The relief crew poised, ready for action

Finally my favorite photo of the (205!) I took...

But how stereotypical! (Its on the M7 btw).

For those who haven't been to such an event I would thoroughly recommend it, seeing steam engines and trains running in the dark is a whole different world, its so atmospheric (hence why my layout Highclere can be run in the dark). I will be back in 2015 and fingers crossed my photography might be slightly better then too.....

Julia :o)


I took only one video, it was taken at around 4am on Saturday so apologies in advance if the quality is a bit poor...


Tuesday, 16 September 2014

More Weathering


More photos from the painting and weathering genius that is Steve T. This time its the turn of my GW Class 52xx...

This was a Worsely Works etched kit with a scratchbuilt chassis. Detailed, painted, and transfers by my fair hands, then passed onto Steve for the finishing touches. This is the second engine to be weathered by Steve, the first being my Farish Jinty. Please bear in mind that the photos have been cropped but thats all, other than that they are camera fresh.

(A very happy)
Julia :o)

Sunday, 14 September 2014

Things this weekend

Hello again :o)

Well, this weekend was a busy one! Two shows over two days with lots of people to talk to and lots of things to look at and do. Sunday evening I looked (and felt) like I had been to some sort of festival...

Saturday was spent at the Swindon 'Steam' festival at the Swindon Steam museum. Its the 3rd year I have done a demo there and it never fails to impress me on the venue, content, and general atmosphere of the place. I mean, how many model railway shows are there each year where the stands and layouts are mixed in with the Great Westerns finest steam locomotives, its such a mecca for people like myself.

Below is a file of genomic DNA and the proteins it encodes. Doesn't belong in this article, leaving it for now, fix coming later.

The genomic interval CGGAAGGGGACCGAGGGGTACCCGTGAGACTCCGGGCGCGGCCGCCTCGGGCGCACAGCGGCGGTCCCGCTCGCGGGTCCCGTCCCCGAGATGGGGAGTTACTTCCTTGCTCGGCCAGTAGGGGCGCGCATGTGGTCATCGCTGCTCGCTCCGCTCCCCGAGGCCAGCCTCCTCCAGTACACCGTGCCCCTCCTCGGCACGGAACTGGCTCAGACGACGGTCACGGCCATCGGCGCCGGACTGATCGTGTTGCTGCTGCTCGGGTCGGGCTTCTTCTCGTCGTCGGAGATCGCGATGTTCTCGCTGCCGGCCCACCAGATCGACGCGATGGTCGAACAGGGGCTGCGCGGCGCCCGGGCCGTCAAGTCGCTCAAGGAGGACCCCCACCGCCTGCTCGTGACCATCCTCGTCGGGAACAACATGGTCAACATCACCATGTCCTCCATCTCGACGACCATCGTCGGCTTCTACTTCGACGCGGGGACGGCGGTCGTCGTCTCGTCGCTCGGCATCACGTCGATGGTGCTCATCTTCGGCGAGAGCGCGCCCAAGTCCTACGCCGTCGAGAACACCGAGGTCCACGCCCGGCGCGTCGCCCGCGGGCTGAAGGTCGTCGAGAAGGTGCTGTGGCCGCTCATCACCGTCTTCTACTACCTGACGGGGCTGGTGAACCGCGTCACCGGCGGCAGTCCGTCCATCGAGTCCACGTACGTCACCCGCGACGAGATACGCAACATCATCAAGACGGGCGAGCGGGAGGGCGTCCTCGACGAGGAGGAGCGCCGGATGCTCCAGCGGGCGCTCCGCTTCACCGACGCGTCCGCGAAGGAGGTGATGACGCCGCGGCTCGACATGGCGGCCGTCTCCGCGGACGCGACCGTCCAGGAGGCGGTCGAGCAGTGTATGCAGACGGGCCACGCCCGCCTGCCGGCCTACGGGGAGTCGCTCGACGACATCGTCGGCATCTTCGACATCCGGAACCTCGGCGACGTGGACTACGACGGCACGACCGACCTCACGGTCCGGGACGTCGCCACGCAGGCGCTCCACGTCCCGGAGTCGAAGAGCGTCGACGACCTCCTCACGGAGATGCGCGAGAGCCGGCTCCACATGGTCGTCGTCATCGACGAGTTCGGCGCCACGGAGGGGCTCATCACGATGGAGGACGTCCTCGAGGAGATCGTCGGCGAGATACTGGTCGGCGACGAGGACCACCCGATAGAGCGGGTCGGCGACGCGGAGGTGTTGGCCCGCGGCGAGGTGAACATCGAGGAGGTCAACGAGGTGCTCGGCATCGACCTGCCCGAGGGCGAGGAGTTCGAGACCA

I managed to get some modelling done too in the form of putting together my recently CNC milled chassis side frames for the PECO collets I have. It was fairly straight forward as the bits were already ready from the previous attempt so all I needed to do was swap them over to the new frames. I am sure to post about them sometime in the future. I was a little saddened by the performance of some of my engines which had the opportunity to run on Mick S ever excellent Wansbeck Road layout. Its hard not to compare them to Micks and John Gs engines which I know it not a good thing to do. They are in a different league to my modelling abilities and their modelling never ceases to impress me. Its good to have something to aspire to though, and hopefully one-day my modelling will be held in just as much high regard as theirs.

Sunday was spent the the N Gauge show (TINGS) where once again I spent an enjoyable day mingling with other members of the public talking to people and marvelling at all the nice bits and bobs on display. The highlights for me at the show were the following..
  • B&H Enterprises 3D printed streamlined railcar, fortunately not the later one like my 'Elvis' but the earlier version. It was very well printed and has been duly added to my shopping list.